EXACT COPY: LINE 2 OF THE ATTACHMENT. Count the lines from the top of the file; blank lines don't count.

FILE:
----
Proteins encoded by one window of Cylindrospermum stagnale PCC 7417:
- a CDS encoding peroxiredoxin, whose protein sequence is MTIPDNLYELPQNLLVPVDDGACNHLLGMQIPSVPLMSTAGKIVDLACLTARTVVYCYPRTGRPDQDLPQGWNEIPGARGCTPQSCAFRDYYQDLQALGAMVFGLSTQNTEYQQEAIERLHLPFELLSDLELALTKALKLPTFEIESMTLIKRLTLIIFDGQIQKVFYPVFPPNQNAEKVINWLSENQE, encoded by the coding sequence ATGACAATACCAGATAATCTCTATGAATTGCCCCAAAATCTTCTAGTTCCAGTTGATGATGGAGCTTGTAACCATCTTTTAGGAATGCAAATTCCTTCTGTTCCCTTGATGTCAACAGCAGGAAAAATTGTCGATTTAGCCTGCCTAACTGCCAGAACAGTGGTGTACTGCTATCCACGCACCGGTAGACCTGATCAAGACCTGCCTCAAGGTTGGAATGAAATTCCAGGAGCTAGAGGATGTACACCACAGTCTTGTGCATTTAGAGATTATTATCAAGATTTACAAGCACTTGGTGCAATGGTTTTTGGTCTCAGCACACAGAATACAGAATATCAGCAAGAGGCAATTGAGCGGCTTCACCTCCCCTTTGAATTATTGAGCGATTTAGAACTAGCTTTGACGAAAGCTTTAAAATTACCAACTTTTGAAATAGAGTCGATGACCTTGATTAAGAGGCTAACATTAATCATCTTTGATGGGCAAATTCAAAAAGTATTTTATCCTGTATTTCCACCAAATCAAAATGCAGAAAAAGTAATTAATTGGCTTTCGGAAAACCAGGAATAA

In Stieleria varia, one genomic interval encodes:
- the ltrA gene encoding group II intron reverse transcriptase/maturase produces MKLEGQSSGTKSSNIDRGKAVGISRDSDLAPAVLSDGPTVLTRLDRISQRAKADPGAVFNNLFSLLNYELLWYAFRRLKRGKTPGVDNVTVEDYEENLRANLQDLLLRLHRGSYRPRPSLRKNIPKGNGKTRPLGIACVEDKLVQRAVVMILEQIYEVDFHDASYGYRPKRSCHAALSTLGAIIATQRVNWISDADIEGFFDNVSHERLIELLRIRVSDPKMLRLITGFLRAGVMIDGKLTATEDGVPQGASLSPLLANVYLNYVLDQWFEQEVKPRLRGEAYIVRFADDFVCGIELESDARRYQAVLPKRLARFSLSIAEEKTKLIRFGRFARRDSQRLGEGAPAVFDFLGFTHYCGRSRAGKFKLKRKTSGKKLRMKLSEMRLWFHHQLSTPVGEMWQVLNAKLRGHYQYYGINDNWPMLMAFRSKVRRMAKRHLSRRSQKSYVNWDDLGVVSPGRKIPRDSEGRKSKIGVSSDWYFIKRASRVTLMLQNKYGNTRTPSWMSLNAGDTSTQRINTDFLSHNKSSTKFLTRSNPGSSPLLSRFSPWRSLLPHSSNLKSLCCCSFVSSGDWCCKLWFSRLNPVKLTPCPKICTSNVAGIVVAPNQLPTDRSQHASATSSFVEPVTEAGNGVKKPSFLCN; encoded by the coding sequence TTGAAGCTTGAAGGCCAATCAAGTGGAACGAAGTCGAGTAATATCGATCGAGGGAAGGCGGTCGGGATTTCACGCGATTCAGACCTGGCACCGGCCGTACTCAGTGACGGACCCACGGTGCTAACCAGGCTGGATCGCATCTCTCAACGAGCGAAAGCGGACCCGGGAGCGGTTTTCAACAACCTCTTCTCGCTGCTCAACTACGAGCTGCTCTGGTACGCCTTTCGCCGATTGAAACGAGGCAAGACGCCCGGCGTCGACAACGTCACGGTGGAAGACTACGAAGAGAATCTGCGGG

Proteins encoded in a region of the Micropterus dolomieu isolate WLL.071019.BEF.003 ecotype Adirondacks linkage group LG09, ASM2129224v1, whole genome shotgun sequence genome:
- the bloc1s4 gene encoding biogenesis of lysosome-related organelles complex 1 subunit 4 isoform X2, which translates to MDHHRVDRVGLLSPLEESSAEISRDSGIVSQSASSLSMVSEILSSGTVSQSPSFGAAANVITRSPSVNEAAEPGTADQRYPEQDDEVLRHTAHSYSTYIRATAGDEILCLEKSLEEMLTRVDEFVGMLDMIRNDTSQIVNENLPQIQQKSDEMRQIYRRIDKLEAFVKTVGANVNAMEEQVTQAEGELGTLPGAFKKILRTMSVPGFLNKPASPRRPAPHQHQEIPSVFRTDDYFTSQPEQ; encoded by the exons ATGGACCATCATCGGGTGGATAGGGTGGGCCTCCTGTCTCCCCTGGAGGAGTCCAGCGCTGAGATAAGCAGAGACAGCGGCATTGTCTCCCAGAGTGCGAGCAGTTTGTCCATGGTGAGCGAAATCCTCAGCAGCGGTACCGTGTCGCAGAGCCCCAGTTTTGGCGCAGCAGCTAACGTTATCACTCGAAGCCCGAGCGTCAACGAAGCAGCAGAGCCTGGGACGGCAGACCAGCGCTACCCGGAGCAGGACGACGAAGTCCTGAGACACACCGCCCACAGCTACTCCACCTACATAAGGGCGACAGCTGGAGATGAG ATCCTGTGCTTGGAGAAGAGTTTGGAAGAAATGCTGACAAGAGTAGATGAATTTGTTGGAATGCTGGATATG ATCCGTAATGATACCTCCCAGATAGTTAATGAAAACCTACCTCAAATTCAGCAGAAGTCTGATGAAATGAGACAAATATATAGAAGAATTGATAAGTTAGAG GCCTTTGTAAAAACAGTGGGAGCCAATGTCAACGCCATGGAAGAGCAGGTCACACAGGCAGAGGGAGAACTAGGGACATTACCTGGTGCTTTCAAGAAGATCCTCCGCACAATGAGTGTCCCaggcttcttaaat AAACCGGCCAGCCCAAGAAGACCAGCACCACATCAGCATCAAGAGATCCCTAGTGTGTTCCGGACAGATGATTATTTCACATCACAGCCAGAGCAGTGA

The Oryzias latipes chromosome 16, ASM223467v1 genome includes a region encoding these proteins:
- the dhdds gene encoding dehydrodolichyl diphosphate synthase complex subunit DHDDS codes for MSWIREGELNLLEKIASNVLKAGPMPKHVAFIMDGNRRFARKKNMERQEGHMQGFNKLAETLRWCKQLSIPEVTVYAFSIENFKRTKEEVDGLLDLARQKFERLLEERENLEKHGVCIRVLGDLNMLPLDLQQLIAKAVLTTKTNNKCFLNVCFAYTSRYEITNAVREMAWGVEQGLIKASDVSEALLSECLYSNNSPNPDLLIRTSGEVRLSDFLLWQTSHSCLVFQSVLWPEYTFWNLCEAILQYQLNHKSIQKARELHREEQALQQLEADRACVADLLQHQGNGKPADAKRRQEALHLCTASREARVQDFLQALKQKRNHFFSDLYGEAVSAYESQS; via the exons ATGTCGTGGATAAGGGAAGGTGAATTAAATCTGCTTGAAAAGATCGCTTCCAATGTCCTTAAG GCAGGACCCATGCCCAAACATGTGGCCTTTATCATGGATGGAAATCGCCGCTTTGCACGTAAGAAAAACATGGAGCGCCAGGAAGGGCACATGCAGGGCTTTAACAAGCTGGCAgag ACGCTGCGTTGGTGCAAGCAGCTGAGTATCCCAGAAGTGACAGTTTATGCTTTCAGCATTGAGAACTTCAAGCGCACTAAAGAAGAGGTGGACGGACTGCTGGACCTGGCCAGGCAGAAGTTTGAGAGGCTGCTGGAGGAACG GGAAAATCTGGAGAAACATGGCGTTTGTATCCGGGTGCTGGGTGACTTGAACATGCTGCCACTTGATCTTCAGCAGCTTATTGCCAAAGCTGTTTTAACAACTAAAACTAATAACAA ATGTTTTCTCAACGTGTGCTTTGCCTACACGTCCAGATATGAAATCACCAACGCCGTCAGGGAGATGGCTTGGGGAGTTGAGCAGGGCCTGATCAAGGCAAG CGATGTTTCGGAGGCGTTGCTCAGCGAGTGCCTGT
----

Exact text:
- a CDS encoding peroxiredoxin, whose protein sequence is MTIPDNLYELPQNLLVPVDDGACNHLLGMQIPSVPLMSTAGKIVDLACLTARTVVYCYPRTGRPDQDLPQGWNEIPGARGCTPQSCAFRDYYQDLQALGAMVFGLSTQNTEYQQEAIERLHLPFELLSDLELALTKALKLPTFEIESMTLIKRLTLIIFDGQIQKVFYPVFPPNQNAEKVINWLSENQE, encoded by the coding sequence ATGACAATACCAGATAATCTCTATGAATTGCCCCAAAATCTTCTAGTTCCAGTTGATGATGGAGCTTGTAACCATCTTTTAGGAATGCAAATTCCTTCTGTTCCCTTGATGTCAACAGCAGGAAAAATTGTCGATTTAGCCTGCCTAACTGCCAGAACAGTGGTGTACTGCTATCCACGCACCGGTAGACCTGATCAAGACCTGCCTCAAGGTTGGAATGAAATTCCAGGAGCTAGAGGATGTACACCACAGTCTTGTGCATTTAGAGATTATTATCAAGATTTACAAGCACTTGGTGCAATGGTTTTTGGTCTCAGCACACAGAATACAGAATATCAGCAAGAGGCAATTGAGCGGCTTCACCTCCCCTTTGAATTATTGAGCGATTTAGAACTAGCTTTGACGAAAGCTTTAAAATTACCAACTTTTGAAATAGAGTCGATGACCTTGATTAAGAGGCTAACATTAATCATCTTTGATGGGCAAATTCAAAAAGTATTTTATCCTGTATTTCCACCAAATCAAAATGCAGAAAAAGTAATTAATTGGCTTTCGGAAAACCAGGAATAA